Once we got through the throng, we found our turn just a couple of hundred metres further on. We got to Fast & Tasty in time to order; its part of the Kabinawa Villas complex. They have five villas and a pool near the roadside café. The villas have a full-on rice field aspect. Alas there were only four Indonesian dishes on the menu; the rest was pizza, burger and pasta. We ordered all four of them with the usual Bintang beer. As we left, we again waited for a religious procession with lots of children participating. Now we could go back to bed blessed.
The motivation for the trip to Bali was as a respite from some fairly invasive medical treatment I had undertaken. The brief was it needed to be a one leg, preferably short flight, with an agreeable climate. And the accommodation needed to be somewhere we could indulge in some privacy if required. That’s how we ended up in Bali in a villa with our own personal pool. Today was the first day of that relaxing break.
After breakfast we chilled out a bit, swam, read and relaxed. I took a walk around the vicinity, turning left at the T junction, looking for places to eat, and saw a couple of warungs and a hotel with a roadside café. By lunchtime we were feeling adventurous, so consulted Google Maps, and set off for a walk looking for lunch. We found a real gem in Labak Sari, great location and good food. It was on the side of a small valley with rice fields going down to the small river. There was also a troop of ducks parading around to entertain us. The food was very well presented, by staff who were very attentive to all our needs.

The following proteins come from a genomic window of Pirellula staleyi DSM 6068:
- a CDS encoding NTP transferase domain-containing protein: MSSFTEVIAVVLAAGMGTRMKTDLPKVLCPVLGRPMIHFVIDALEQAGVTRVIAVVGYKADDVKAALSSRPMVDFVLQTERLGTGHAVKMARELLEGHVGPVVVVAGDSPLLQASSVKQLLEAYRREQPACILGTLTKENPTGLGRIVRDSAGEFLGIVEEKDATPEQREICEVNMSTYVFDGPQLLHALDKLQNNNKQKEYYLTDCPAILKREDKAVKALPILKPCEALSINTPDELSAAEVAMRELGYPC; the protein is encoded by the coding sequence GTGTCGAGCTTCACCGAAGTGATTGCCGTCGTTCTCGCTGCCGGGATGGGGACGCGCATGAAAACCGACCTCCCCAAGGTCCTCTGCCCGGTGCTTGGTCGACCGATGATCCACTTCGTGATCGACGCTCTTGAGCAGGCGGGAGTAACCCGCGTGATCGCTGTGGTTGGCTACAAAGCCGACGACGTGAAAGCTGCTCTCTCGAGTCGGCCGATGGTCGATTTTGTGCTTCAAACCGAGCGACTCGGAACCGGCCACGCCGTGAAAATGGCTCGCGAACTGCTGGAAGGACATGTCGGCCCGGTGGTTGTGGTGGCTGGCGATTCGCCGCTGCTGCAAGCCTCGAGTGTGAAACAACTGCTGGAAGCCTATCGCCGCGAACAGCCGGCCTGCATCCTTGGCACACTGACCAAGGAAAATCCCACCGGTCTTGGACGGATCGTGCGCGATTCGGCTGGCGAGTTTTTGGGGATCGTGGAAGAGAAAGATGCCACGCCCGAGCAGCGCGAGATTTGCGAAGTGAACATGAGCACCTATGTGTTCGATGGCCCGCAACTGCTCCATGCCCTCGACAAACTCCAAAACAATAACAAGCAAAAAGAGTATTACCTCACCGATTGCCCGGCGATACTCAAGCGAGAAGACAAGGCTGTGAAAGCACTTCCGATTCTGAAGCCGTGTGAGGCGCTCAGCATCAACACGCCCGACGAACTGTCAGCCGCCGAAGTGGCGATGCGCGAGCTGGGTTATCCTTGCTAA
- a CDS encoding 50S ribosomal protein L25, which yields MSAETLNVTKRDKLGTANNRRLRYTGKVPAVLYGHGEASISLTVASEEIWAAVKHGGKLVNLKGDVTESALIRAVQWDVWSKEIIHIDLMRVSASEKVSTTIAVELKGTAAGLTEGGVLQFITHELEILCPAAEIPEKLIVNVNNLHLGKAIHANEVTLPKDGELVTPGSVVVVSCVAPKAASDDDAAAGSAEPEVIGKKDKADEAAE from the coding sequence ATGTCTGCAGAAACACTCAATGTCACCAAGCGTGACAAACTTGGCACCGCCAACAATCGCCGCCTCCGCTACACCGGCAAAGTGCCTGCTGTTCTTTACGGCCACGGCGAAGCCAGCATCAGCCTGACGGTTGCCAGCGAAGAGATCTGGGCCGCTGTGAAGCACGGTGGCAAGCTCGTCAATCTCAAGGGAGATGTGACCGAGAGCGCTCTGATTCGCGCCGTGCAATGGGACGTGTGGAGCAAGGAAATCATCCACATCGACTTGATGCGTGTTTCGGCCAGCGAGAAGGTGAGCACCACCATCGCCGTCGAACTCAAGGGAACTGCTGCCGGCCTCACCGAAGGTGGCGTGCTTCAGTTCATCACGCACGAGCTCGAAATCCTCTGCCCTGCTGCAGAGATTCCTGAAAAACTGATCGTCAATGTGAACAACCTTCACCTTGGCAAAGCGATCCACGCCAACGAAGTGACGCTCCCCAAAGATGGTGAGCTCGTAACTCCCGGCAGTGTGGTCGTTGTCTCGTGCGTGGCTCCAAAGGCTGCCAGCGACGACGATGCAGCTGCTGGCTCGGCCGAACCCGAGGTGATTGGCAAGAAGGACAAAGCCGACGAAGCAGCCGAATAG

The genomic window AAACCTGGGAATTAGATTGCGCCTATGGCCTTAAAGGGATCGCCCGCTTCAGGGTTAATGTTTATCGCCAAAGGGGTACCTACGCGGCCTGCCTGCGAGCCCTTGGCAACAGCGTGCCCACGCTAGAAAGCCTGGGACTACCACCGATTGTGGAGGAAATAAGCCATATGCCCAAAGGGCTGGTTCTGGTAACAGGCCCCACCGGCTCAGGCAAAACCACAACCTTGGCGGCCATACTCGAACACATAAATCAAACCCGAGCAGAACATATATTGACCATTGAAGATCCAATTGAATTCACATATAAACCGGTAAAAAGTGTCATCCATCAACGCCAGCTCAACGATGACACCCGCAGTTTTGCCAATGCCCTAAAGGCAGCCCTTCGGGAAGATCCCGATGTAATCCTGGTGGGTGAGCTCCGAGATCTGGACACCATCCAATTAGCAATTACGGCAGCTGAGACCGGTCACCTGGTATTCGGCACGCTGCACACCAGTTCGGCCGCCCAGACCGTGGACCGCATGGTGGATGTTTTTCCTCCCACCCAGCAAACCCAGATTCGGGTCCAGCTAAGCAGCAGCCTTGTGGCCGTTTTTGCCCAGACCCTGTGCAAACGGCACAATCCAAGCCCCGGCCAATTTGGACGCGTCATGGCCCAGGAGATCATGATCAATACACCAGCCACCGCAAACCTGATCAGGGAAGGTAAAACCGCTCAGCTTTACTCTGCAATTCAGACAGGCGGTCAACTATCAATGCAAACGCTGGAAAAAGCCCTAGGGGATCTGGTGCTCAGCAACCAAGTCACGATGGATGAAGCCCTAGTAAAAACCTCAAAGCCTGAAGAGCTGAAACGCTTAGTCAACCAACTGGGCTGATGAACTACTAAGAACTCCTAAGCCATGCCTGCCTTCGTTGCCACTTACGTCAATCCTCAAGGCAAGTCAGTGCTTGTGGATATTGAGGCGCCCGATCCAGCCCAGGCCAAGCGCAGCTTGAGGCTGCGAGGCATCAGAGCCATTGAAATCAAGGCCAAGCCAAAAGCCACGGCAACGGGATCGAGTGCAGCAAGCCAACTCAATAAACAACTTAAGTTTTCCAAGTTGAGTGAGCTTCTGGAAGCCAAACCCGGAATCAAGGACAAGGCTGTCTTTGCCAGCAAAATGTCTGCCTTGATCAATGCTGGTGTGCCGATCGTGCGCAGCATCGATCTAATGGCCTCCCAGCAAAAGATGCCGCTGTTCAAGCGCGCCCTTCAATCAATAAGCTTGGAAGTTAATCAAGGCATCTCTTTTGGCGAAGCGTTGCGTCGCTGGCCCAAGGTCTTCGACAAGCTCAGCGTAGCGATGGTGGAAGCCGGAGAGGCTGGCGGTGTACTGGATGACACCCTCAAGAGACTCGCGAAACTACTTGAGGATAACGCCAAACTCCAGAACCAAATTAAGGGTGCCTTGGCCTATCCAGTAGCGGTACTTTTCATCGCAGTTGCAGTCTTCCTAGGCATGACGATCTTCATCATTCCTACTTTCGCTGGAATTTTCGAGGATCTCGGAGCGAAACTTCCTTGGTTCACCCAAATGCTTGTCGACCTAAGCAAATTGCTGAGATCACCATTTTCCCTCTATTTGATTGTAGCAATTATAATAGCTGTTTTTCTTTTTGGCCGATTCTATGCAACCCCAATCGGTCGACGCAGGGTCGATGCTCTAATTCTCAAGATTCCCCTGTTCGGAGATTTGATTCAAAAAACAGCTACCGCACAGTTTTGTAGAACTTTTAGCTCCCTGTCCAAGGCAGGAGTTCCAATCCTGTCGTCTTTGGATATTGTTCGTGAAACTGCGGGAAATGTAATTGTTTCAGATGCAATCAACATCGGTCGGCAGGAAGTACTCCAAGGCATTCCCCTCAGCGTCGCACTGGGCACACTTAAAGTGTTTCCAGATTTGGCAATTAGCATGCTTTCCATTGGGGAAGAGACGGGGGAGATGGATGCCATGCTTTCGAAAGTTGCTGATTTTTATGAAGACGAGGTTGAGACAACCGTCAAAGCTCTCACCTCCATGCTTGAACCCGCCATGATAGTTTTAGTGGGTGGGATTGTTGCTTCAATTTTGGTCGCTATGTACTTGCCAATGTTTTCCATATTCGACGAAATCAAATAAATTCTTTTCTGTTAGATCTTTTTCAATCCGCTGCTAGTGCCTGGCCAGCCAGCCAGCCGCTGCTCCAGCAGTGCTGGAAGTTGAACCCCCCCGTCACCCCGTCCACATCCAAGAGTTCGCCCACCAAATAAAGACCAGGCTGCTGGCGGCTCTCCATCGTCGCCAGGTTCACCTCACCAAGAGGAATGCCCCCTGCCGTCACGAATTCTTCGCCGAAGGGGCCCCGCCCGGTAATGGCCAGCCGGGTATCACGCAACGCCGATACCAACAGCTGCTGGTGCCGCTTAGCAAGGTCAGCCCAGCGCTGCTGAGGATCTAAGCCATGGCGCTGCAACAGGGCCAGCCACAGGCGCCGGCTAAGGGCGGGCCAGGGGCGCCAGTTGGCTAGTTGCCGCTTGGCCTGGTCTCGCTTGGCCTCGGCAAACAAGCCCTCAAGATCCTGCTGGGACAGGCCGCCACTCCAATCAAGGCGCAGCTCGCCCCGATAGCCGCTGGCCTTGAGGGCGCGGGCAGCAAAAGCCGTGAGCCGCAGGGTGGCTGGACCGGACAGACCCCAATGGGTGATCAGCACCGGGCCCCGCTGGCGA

After lunch we took a shortcut through the rice fields back to our villa. The pathways were very narrow and followed the water courses, sometimes collapsing into them at places. I had a gist of which way we needed to go, but we were almost at our villa before recognising it. After such an adventure it was time for a swim and spell on the lounger.
We needed more tonic water so I decided to walk to the local minimart only 2 or 3 hundred metres away, but when Ketuk at the reception found out where I was going he said I should borrow his motorbike, which I did. I was back in no time. Now we could have a sundowner G&T. Having enjoyed lunch so much we went back to Labek Sari for dinner, it was very busy so we had a bit of a wait for food, but it was worth it. On the way home we gave the rice fields a miss and took the road.